It was an Irish voice that led the three cheers in the winner's circle for Big Buck's after he confirmed his matchless class with an unprecedented third successive World Hurdle. For though the eight-year-old is trained on these shores, in Somerset by Paul Nicholls, above all the Irish appreciate a good horse. And this marathon man is a properly good one, easily the best hurdler in training, Tuesday's new two-mile champion Hurricane Fly not excepted.
And, of course, he is ridden by one of their own, Ruby Walsh. But the rider, too, gave it to the horse. As appreciative roars of his name rolled down from the grandstands in the wake of what appeared to have been an ideally executed length and three-quarter defeat of Grands Crus, Walsh shook his head and pointed with both forefingers to his mount. "It wasn't me, it was him," he said. "I dropped my stick before the last. A schoolboy error; I was watching the others and not concentrating on what I was doing. But he's a wonderful horse and he got me out of trouble."
Although by Walsh's standards the ride he gave the odds-on shot lacked absolute perfection, it was exquisite to watch nonetheless. Walsh kept Big Buck's, normally a horse who creeps from off the pace for a late pounce, close to the sedate enough gallop set by Cross Kennon for most of the three miles, and was the first to commit for the run to the line in the straight.
The risk was that he would become the target, instead of the arrow. After the Irish pair Fiveforthree and eventual third Mourad took aim and missed, the final challenge came from Grands Crus and, for a stride, after the last, the battle the market had hinted at was on.
But, really, only for a stride. Once Walsh asked firmly, with hands, legs and voice, Big Buck's lengthened his imperious stride. "I knew it would be tactical and that Grands Crus would follow me," added Walsh, "and the guys riding against him knew exactly what to do and had their tactics spot on, but it just didn't matter what they did.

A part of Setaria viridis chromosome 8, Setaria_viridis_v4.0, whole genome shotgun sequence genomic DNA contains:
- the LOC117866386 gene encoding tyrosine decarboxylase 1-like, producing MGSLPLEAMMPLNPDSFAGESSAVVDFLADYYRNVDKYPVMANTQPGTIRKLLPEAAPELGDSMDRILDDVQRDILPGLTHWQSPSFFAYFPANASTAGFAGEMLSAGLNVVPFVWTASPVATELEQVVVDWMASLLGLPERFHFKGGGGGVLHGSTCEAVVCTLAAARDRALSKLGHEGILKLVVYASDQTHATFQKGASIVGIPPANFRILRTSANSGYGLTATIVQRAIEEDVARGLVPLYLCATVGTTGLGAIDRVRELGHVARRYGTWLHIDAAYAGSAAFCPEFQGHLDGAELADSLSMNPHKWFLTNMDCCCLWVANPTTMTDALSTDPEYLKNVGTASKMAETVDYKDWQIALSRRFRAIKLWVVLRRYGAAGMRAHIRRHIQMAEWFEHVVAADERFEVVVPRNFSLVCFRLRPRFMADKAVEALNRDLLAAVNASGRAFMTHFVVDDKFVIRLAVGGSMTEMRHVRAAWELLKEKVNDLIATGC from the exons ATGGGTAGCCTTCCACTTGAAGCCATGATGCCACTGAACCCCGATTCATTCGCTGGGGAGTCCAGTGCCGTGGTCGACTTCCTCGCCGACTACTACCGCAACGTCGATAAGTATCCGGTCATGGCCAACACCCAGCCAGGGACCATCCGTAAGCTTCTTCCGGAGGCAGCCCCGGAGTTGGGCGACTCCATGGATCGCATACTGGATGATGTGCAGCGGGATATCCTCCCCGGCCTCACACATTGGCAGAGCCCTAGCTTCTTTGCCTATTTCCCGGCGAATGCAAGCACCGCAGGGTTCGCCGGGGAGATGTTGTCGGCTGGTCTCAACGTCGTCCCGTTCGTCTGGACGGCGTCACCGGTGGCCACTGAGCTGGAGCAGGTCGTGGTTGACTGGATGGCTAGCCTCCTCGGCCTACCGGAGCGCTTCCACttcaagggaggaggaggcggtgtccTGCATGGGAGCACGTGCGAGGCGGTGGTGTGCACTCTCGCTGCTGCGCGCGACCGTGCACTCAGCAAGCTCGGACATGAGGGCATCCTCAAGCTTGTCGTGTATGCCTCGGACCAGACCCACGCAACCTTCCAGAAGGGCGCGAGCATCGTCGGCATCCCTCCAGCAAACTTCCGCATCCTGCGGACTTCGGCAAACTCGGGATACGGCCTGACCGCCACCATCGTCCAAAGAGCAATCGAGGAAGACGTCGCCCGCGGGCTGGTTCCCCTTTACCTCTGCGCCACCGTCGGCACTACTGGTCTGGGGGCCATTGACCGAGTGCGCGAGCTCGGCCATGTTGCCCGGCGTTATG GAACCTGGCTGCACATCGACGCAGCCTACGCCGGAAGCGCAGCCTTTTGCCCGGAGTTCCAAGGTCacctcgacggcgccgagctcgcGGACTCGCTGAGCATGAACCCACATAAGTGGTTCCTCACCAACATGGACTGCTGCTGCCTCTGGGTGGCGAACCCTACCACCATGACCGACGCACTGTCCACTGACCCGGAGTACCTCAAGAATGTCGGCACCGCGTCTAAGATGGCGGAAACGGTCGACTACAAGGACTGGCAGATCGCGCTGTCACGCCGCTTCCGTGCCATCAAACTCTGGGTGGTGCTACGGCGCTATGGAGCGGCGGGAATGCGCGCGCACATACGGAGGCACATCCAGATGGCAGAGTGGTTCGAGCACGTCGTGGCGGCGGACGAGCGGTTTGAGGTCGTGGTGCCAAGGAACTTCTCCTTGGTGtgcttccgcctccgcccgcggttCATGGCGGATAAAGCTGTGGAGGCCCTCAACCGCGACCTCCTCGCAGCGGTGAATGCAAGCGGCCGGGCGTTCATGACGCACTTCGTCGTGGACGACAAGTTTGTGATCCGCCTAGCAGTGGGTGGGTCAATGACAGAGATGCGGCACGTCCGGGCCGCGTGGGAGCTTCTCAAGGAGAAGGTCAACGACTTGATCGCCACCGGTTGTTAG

"The horse has matured so much mentally that he no longer needs to be in behind, you can now stretch them from the front. In a hurdle race he's as unbeatable as they come. He's an aeroplane."
It was Big Buck's 11th successive hurdles victory; he is only 2-1 to add a fourth crown here next year. "There was more pressure today than before," said Nicholls. "I was worried about the fast ground, and slow pace, and Grands Crus. But he simply showed his class."
After the opening Jewson Novices Chase, in which Noble Prince powered up the hill to give Irish yards their record-equalling 10th winner of the meeting, confidence among the shamrock-wearing massed ranks that welcomed the winner was so high that internecine banter broke out, never mind that international rivalry. Cries of "Come on Wexford" to welcome winning trainer Paul Nolan, of that county, were countered, amid gales of glee, by "No, come on Kerry."
But after taking six from seven the previous afternoon, that was as good as it got for the raiders on St Patrick's Day. After winning on Noble Prince, who once acted as pacemaker for Yeats in a Prix du Cadran on the Flat, Tony McCoy doubled his score for the week on Albertas Run, who is trained a horseshoe's throw from the track by Jonjo O'Neill and held off Kalahari King to take his second Ryanair Chase.
There was compensation for Devon-based David Pipe for Grand Crus' fine effort when Buena Vista, making a remarkable seventh consecutive visit to the Festival, repeated last year's victory in the Pertemps Final and Junior took the Kim Muir Chase. And Pat Rodford's tiny Somerset operation followed up Sparky May's second spot on Tuesday with a win by the unconsidered Holmwood Legend in the Byrne Group Plate.
Junior, the winner of last year's Ascot Stakes at the Royal meeting, became one rare winner at both Flat and jump racing's great Festivals. And yesterday produced another, as champion Flat trainer Henry Cecil saddled Plato to win the novelty amateurs' race that ended the day.Reuse content